Friday, 23 December 2011
review: future lovecraft by innsmouth free press
DISCLAIMER: Based on a review copy from Innsmouth Free Press.
Overall: 4 stars (greater than it's parts, some cracking stuff here)
Future Lovecraft runs the gamut of Lovecraft's genre and it's settings reflects the myriad lenses in which we see the future. From Prisoner-esque dystopias to post-apocalyptics where humanity seek mutation, and alien worlds where nanotech runs riot, the settings support the essential bleakness of Lovecraft's vision. Some stories and poems sing, others crawl from the foamy brine. All of them convey the horrors of an entity-filled, uncaring universe.
Stories: 4 stars (varied in scope and execution, all of them interesting.)
The stories are a mix. The opening stories are eye-opening aperitifs and not your typical eldritch horror. From the virtual insanity of Inky, Blinky, Pinky, Nyarlathotep to Tri-TV's channel-surfing antics and the kitchen-sink catharsis of In the Hall of the Yellow King, this triptych serves as a timely reminder you're not in New England anymore Toto. What follows next is a diverse smorgasbord of horrific sci-fi with distinctly Mythos slant. Rubedo, an Alchemy of Madness is as potent as the morphia dulling Eliana's senses. Harmony Amid The Stars puts you in the head of a microbiologist diving into madness on a long-distance voyage to Barnard's Star. The Comet Called Ithaqua reveals what happens when ghouls take to the stars. PostFlesh reveals the fate of shipwrecks on a nano-ravaged world. Go, Go, Go Said The Byakhee is post-apocalyptic, mutating, time-travelling tragedy. Venice Burning is a deliciously dark take on a broken reality. Myristica fragrans details shadowy horrors on a space station, giving hints of LeGuin or Tanith Lee. Concerning The Last Days of the Colony of New Roanoke provides an archaeological point of view on ancient catastrophe, relived by those who didn't learn. The Kadath Angle returns to Innsmouth for a space before going beyond. Deep Blue Dreams reveals what happens when Mythos horrors become designer drugs. Other stories in this volume are just as good, the above have particular interest for me.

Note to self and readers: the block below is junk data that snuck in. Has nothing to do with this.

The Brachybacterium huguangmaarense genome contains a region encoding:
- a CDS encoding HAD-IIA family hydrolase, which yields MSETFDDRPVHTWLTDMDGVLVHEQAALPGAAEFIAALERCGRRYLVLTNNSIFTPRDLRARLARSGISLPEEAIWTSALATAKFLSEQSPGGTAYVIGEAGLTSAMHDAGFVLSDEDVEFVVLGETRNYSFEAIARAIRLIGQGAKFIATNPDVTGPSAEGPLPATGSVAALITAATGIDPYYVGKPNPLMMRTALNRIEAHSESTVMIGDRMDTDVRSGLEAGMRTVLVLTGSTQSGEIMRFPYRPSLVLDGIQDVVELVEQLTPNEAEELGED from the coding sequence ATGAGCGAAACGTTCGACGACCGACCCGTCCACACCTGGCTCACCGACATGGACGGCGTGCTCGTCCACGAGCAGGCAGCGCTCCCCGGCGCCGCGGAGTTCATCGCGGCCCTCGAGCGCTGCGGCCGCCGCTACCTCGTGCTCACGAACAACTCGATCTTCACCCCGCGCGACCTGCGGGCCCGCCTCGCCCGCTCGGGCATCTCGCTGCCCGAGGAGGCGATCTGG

Poetry: 4 stars (powerful stuff, may not be everyone's cuppa).
Lovecraft was an exponent of poetry and it's apposite that this collection includes Do Not Imagine, a powerful piece from the perspective of the aliens. The Old 44th considers history and the Hounds of Tindalos. This Song Is Not For You reveals the charm of the piping from Azathoth's court. Transmigration laments the inevitable fate of the cultist, A Welcome Sestina from Cruise Director Isabelle Molyneux reveals the Mythos take on the adage 'you are what you eat'. The Deep Ones echoes the subject, I can imagine this chanted by Polynesian natives. Finally Big Bro rounds off the volume with visions of the Crawling Chaos. Again, there are other poems, these ones were of especial interest to me.
Admiration for the inclusion of strands of poetry in an anthology aside, Silvia Moreno-Garcia and Paula R. Stiles are to be commended for picking complementary stories and poems in distinct themes. The diversity of authors and settings is a delight for those jaded with dreary New England shores and dissections of Lovecraft's racism. This anthology shows the bleak universe that HPL and his peers advocated finds roots in all soils. Which is as it should be. The cosmic horrors dwelling beyond our apprehension care little about such pettiness. This is a quality anthology and worthy of your attention if you're a fan of this genre.